“We ran some taste tests with students in all grades and basically found that anything with black beans the kids were not fond of,” VanWormer said. “But, unfortunately, black beans and legumes are a requirement and there are only so many types you can serve.”

VanWormer said she hopes that introducing healthy eating habits to young students will help them learn to keep those healthy habits for life.

“I don’t know that it’s going to be warmly accepted, especially from the older students,” she added. “It’s just a new way of thinking, but it’s got to be the way we go because we have an obesity problem all over the United States. We have to start somewhere.”

Snacks and beverages

While the new guidelines do not come with mandates for snacks served at school, Arnold said L’Anse Creuse has taken on regulating a la carte snacks, as well as beverages. Items like pop and ice cream are not sold in the district, she said, although the schools cannot control what goes into the vending machines.

“There are no a la carte snacks in elementary whatsoever, but in middle and high school we follow the Alliance for a Healthier Generation Act, which gives guidelines on what are approved snacks and beverages,” Arnold explained. “We don’t sell the sugary sports drinks and we have a whole list of products that fall into the healthy guidelines.”

At Chippewa schools, the food service department is prohibited from serving fondant, nougat and licorice, VanWormer said. Items like chips and cookies are not regulated and may be purchased by students.

Vending machines with Pepsi products, including Gatorade, can be found in the hallways of Chippewa Valley's high schools, but are turned off during school hours.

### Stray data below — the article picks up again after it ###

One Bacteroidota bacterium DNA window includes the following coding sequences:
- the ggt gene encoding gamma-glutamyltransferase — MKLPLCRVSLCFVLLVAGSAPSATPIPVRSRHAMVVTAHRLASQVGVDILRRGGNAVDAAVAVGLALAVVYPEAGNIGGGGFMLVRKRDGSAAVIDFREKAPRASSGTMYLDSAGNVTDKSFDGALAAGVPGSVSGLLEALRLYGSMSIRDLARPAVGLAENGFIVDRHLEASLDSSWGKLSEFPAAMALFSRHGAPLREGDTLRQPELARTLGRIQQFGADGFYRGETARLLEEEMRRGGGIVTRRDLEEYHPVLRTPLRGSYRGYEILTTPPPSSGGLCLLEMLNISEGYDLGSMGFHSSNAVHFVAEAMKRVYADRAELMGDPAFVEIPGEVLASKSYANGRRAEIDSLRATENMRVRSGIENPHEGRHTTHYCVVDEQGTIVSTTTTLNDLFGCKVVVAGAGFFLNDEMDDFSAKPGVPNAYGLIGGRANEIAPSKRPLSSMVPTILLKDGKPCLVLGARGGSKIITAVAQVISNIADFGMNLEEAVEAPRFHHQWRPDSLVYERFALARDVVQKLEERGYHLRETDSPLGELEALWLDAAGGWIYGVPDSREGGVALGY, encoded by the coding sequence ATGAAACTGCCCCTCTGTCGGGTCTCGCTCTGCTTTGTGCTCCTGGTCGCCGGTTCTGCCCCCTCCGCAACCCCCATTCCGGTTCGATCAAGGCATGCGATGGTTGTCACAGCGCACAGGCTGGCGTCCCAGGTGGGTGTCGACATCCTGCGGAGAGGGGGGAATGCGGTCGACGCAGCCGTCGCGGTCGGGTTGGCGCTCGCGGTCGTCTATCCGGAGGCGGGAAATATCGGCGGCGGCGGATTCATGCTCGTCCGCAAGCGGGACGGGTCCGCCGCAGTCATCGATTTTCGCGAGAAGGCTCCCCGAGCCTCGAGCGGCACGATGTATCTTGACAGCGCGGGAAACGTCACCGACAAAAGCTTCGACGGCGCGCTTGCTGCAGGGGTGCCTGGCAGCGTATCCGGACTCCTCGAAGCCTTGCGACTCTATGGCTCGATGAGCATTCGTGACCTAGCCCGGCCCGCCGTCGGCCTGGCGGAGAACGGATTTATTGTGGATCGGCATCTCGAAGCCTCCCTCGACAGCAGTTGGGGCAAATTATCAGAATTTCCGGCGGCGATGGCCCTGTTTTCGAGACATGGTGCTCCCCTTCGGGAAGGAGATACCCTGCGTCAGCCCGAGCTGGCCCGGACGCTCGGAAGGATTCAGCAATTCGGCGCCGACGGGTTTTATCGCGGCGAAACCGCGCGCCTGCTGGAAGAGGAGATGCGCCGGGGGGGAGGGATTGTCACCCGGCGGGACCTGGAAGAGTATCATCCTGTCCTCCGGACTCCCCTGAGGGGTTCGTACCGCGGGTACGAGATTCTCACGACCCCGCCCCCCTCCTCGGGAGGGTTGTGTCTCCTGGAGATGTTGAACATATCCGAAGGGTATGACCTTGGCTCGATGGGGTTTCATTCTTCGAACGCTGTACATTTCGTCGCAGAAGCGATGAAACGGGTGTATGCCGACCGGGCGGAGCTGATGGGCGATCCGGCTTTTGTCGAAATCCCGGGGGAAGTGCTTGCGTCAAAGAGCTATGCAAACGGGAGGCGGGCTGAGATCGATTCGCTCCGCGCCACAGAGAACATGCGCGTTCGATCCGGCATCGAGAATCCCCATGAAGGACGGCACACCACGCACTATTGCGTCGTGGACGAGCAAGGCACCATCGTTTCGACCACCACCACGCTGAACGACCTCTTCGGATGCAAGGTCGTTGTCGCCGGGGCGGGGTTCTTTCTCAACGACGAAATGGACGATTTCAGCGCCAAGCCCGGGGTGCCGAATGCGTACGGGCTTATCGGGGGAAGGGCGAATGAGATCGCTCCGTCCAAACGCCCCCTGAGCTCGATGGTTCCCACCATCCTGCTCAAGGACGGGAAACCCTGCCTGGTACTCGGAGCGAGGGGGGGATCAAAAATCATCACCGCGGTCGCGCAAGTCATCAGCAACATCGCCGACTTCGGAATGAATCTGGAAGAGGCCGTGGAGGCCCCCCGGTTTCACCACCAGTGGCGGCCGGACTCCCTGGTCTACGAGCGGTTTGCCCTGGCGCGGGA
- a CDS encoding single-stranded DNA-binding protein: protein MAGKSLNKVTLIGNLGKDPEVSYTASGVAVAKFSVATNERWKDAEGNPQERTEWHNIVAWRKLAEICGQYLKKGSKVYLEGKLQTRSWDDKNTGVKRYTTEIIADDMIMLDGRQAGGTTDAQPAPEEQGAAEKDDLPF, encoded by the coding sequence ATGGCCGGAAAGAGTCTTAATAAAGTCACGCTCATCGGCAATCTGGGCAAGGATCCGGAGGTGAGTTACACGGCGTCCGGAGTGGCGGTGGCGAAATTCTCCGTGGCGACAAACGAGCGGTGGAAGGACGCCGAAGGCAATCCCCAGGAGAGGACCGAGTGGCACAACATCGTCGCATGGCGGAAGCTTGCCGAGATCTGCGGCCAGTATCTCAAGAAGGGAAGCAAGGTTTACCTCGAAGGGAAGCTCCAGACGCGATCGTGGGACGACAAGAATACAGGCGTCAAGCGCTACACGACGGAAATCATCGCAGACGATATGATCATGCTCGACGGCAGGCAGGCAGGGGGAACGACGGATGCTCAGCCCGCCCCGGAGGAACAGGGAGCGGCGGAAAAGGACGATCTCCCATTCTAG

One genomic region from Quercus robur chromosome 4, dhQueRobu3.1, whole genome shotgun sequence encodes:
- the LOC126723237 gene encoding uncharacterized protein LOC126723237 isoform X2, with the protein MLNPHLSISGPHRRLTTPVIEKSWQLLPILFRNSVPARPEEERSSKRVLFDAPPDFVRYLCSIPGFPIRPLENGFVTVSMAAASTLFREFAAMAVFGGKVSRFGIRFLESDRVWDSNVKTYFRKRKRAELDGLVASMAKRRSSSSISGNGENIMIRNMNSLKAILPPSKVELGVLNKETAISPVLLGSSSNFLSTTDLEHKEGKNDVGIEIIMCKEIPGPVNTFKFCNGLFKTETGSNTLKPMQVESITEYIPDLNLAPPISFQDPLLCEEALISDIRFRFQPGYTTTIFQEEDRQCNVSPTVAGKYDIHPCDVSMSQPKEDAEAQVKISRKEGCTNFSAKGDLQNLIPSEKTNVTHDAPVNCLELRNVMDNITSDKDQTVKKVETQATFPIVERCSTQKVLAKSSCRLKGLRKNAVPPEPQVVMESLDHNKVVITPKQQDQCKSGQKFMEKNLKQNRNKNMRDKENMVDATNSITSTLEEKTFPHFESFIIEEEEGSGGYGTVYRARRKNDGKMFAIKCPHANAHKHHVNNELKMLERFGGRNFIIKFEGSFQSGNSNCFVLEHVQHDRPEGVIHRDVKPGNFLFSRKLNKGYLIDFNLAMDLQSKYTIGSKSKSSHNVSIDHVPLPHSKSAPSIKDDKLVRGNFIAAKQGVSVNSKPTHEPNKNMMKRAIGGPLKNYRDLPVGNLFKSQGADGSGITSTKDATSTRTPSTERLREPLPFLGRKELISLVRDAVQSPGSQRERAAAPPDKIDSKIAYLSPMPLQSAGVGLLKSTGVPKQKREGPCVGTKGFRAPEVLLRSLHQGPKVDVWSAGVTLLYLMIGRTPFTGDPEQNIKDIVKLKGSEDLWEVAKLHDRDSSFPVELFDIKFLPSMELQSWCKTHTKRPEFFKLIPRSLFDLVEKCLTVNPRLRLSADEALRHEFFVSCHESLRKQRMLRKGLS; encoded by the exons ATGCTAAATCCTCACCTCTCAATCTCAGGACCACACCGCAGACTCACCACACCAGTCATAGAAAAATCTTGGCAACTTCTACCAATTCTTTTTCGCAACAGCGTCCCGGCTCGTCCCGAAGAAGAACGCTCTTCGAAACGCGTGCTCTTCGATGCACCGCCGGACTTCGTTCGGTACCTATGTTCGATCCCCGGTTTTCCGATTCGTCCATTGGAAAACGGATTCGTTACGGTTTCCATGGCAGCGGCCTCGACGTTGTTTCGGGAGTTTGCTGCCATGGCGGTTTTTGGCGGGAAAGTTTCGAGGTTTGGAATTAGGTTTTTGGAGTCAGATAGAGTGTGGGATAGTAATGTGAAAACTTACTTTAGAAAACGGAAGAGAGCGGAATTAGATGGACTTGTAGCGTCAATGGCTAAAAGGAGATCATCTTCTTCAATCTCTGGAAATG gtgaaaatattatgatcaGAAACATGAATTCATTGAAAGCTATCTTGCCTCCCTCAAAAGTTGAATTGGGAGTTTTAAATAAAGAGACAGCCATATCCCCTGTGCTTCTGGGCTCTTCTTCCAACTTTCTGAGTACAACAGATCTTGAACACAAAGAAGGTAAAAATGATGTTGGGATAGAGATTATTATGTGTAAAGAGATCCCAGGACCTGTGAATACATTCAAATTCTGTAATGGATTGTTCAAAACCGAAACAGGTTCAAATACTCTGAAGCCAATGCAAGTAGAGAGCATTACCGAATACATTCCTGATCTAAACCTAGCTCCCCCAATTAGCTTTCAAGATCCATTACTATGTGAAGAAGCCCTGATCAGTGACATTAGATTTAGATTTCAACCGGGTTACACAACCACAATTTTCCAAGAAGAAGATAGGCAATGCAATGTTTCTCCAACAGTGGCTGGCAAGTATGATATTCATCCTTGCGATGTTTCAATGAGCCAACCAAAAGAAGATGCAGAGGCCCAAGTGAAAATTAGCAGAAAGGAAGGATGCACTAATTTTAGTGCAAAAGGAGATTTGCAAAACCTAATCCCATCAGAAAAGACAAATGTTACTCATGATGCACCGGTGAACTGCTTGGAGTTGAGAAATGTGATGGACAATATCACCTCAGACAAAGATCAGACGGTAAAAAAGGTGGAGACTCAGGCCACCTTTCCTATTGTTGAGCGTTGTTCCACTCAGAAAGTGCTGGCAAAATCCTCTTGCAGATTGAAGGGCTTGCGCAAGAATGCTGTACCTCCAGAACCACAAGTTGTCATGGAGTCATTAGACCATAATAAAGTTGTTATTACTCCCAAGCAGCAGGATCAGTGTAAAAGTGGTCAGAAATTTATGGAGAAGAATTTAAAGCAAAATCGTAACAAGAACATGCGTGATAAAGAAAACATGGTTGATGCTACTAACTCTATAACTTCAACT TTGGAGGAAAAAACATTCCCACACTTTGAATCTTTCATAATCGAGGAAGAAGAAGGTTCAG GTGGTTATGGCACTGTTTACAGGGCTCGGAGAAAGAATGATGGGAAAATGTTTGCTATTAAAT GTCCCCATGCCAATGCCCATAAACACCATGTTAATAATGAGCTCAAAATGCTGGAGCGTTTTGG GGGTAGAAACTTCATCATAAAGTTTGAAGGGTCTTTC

L’Anse Creuse collaborates with Gordon Food Services and Sodexo, Inc., a provider of integrated food and facilities management services, to provide school lunches. The food is prepared for students on site, Arnold said. She noted that the district breaks even with food program sales.

VanWormer said the Chippewa Valley food service department is a self-supporting nonprofit that earns enough to cover expenses without using money from the general fund.

Darla b September 04, 2012 at 12:42 PM
Black beans as a requirement? For Kids? Good luck with that. I see lots of money spent on wasted food. I agree that kids need a balanced meal, but I think this goes too far. Thankfully the government hasn't started physically inspecting what is in their lunch sacks...yet.
kam September 04, 2012 at 05:28 PM
I think it is great! Do you think they will get rid of a few of the 6, yes 6 french fry lines at Dakota? The majority of them only eat fries for lunch, they make it easier for the kids to purchase junk food by giving them 6 lines for french fries.
Gail Laughhunn September 05, 2012 at 12:57 AM
Maybe they should go out and play more. We played and ate what we wanted and most of us were very thin.
Jenny Whalen September 05, 2012 at 01:42 AM
This comment has been deleted for violating Patch's Terms of Use. We do not allow comments that promote "racism, bigotry, hatred or physical harm of any kind against any group or individual." You can review our terms here: http://clintontwp.patch.com/terms
Erin Rawlings September 06, 2012 at 08:38 PM
Why wouldn't you want school lunches to be more healthy? I love that they are incorporating beans as a meatless alternative. Isn't educating kids about nutrition just as important as educating them in core subjects?